BERLIN (Reuters) - Twitter has taken legal action against a rule, coming into force in Germany from Tuesday, that obliges social media firms to block or delete criminal content quickly and report particularly serious criminal offences to the police, a German court confirmed on Monday.
The lawsuit filed at the administrative court in Cologne challenges a provision under Germany's expanded anti-hate speech regulations that Twitter says allows user data to be passed to law enforcement before it is clear any crime has been committed.
Facebook and Alphabet's Google unit also filed similar lawsuits in the summer.
"We are concerned that the law provides for a significant encroachment on citizens' fundamental rights," a Twitter spokesperson said.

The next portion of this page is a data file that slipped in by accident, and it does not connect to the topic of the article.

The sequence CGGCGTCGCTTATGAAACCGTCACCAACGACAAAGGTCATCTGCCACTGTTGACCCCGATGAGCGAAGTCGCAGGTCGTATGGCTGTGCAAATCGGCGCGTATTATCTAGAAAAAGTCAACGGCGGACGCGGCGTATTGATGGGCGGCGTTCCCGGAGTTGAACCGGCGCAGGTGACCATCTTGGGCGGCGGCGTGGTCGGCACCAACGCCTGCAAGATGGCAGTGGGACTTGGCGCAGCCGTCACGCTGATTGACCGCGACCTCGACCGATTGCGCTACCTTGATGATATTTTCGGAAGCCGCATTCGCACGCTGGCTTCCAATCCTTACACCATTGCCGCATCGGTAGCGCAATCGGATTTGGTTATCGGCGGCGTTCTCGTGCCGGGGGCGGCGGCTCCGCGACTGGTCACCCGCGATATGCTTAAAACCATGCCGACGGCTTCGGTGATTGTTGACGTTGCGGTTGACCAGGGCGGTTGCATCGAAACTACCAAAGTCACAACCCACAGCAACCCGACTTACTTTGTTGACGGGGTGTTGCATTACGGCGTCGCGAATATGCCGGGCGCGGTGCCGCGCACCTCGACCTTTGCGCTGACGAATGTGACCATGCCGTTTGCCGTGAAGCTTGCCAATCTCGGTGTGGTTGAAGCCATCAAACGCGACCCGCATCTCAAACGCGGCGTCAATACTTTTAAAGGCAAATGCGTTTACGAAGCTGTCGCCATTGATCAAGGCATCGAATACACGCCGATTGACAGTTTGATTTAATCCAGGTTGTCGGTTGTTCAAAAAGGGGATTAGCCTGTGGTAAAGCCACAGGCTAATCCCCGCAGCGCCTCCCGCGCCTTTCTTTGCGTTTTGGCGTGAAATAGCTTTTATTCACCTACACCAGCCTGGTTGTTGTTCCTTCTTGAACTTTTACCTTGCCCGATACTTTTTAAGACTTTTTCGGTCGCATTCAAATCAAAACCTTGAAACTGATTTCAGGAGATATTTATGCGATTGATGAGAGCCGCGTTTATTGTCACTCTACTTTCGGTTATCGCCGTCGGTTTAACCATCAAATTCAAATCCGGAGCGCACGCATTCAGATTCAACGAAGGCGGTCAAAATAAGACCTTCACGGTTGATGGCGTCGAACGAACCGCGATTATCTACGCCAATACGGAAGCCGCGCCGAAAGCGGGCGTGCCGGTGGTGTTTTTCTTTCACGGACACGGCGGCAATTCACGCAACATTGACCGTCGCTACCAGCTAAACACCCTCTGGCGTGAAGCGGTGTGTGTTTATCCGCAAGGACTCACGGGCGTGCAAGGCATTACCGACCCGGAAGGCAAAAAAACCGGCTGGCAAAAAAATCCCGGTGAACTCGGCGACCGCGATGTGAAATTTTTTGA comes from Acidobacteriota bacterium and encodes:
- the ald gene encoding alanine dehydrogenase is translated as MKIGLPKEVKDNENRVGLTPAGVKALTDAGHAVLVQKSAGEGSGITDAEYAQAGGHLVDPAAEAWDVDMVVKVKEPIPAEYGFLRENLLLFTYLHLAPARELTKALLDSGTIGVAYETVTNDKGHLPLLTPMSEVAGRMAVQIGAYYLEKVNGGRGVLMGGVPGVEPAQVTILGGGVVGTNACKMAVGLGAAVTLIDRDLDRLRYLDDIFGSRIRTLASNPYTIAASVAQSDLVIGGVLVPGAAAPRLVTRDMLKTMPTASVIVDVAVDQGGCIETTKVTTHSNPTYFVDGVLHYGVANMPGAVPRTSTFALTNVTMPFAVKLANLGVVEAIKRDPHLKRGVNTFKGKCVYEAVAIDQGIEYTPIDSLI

"In particular, we are concerned that the obligation to proactively share user data with law enforcement forces private companies into the role of prosecutors by reporting users to law enforcement even when there is no illegal behaviour."
Germany enacted the anti-hate speech law in early 2018, making online social networks YouTube, Facebook and Twitter responsible for policing and removing toxic content.
The law, which also required social networks to publish regular reports on their compliance, was widely criticised as ineffective, and parliament in May passed legislation to toughen and broaden its application.
The new regulation is intended to help German law enforcement better target right-wing extremism and hate speech online.
(Reporting by Miranda Murray and Matthias Inverardi; Editing by Emelia Sithole-Matarise)